WASHINGTON (REUTERS) - Manhattan's district attorney has convened a grand jury that is expected to decide whether to indict Mr Donald Trump, which indicates he feels he has evidence of a crime by the former president or someone close to him or by his company, the Washington Post reported on Tuesday (May 25).
The development is the latest step towards the 74-year-old Trump, who left the White House in January, possibly becoming the first ever ex-US leader to face criminal charges.
Mr Trump fired off a statement in response to the reports, rejecting the investigation as "purely political" and "a continuation of the greatest Witch Hunt in American history".
"It's never stopped... No other President in history has had to put up with what I have had to," he wrote.
The panel was convened recently and will sit three days a week for six months, the Post said, citing two unnamed people familiar with the development.
"It is likely to hear several matters - not just the Trump case - during the duration of its term, which is longer than a traditional New York state grand-jury assignment, these people said."
Manhattan District Attorney Cyrus Vance has been investigating Trump's pre-presidency business dealings for more than two years.
Vance's office has said in court filings it was investigating "possibly extensive and protracted criminal conduct" at the Trump Organisation, including tax and insurance fraud and falsification of business records.
A spokesman for Vance, Danny Frost, declined to comment on the Post report.
The Post said the move indicates Vance's investigation has reached an advanced stage and that he believes he has "found evidence of a crime - if not by Trump then by someone potentially close to him or by his company."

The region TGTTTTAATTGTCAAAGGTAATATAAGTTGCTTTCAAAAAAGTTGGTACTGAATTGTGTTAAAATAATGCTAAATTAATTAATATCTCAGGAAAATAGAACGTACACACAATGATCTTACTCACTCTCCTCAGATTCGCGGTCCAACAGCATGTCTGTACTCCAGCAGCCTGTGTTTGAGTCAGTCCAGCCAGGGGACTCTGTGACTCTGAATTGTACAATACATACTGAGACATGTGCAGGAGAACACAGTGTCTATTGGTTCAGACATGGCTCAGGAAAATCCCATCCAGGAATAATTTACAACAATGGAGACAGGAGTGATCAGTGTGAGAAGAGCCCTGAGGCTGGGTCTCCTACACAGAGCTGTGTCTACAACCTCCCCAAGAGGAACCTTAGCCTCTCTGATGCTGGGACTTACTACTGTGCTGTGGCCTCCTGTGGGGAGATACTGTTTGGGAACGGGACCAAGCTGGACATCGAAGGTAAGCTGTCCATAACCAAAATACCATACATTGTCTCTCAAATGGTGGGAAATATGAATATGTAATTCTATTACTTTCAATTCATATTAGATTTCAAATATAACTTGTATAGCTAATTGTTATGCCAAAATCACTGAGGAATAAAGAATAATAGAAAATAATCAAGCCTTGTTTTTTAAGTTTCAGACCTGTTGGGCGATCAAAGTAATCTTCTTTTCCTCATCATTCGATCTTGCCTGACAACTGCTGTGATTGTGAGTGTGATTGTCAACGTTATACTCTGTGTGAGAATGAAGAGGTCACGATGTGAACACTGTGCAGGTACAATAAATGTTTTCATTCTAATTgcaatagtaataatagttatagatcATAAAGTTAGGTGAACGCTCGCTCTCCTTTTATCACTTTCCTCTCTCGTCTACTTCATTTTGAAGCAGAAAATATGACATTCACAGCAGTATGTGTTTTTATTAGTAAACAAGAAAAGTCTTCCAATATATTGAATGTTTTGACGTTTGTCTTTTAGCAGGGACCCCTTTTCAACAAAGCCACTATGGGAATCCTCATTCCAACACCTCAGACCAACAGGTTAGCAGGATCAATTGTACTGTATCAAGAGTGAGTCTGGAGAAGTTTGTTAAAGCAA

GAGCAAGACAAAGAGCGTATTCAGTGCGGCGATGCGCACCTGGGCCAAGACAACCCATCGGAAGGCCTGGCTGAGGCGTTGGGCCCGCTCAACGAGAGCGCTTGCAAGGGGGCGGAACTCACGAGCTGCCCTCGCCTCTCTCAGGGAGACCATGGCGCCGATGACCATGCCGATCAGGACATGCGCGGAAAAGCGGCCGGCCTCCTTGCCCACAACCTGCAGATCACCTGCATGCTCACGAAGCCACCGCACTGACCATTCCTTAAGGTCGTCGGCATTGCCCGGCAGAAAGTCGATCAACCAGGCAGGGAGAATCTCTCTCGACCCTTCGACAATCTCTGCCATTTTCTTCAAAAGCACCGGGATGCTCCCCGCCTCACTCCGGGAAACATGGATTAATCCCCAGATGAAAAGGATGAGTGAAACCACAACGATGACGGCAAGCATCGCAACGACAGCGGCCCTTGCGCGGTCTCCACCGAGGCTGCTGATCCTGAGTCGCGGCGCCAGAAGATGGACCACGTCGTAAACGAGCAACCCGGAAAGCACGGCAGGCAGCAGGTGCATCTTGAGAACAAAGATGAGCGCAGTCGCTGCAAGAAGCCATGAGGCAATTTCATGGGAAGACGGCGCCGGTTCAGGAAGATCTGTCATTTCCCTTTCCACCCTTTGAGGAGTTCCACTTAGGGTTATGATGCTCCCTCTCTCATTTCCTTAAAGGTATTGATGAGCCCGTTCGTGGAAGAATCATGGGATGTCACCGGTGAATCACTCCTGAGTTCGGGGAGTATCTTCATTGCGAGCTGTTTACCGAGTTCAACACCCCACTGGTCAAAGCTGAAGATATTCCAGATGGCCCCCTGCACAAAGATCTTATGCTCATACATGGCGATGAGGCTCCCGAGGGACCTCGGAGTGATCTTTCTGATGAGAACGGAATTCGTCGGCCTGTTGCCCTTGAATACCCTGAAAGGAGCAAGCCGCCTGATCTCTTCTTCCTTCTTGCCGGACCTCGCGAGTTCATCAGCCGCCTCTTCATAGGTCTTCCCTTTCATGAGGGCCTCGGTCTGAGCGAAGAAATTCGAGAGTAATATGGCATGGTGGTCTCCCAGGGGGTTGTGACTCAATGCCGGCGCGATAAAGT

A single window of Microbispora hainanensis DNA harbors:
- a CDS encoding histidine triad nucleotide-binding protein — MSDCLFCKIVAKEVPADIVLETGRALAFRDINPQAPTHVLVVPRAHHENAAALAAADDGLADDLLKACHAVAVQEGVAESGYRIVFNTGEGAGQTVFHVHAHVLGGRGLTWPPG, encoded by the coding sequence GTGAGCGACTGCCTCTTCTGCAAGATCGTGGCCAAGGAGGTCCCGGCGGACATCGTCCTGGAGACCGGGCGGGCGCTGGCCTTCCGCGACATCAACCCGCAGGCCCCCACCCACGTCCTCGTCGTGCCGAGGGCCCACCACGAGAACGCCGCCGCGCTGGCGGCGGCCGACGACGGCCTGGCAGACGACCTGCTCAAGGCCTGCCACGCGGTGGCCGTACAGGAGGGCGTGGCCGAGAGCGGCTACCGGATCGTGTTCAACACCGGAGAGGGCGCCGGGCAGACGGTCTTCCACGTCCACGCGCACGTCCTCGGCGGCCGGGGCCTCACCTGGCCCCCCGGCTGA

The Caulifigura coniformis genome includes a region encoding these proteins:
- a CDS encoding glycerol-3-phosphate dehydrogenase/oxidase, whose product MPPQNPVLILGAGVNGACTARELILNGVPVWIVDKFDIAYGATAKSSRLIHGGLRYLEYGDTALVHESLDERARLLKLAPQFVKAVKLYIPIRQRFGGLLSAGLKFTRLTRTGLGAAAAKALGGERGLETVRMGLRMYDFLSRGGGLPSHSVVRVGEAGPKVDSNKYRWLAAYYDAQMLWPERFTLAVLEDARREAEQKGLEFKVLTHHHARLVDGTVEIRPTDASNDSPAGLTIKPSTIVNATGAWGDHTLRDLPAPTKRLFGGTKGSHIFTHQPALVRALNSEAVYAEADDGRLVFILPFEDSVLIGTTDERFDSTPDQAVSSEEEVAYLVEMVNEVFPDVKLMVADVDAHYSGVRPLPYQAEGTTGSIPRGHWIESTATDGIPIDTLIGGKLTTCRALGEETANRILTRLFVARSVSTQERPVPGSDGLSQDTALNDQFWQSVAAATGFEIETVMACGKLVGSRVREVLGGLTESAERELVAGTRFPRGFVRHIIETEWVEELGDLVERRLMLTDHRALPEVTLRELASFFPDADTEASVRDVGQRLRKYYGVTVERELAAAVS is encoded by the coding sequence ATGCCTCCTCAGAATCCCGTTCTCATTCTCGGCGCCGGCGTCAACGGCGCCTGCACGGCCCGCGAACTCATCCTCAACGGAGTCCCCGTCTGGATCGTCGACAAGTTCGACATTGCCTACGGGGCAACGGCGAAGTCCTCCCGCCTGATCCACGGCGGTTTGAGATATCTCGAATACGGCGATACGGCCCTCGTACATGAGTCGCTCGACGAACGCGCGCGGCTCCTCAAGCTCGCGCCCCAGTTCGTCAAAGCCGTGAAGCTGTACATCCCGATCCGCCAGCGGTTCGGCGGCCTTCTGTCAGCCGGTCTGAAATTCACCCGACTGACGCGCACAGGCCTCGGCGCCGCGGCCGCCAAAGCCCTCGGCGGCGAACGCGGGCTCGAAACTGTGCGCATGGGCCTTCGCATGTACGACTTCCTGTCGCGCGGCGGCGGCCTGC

The New York attorney-general's office said a week ago that it had opened a criminal investigation into Trump's company, increasing the legal risk for Trump and his family.
Attorney-General Letitia James has been investigating whether the Trump Organisation falsely reported property values to secure loans and obtain economic and tax benefits
Vance's probe initially focused on hush payments made to two women who allege they had affairs with Trump - but the investigation has since been expanded.
Vance, who leaves his post at the end of December, acquired eight years of Trump's tax returns in February after a years-long legal battle that went to the Supreme Court.
Investigators are notably looking into the remuneration of key executives at the Trump Organization, according to the Post.
According to several media, Vance's team has been looking closely at the Trump Organization's long-serving chief financial officer, Allen Weisselberg, one of the family's most loyal servants.
Investigators believe Weisselberg knows all of the Trump family secrets and have been putting pressure on him for months to cooperate with their investigation.
Observers are closely watching whether Weisselberg will turn against his former boss.
Trump's ex-personal lawyer Michael Cohen - jailed for tax evasion and violating campaign finance laws - was one of his closest henchmen before turning against his former boss and deciding to cooperate with prosecutors.
Trump, who left office in January, has denied any wrongdoing.
Last week he attacked James, saying "we will overcome" any attempt at prosecution.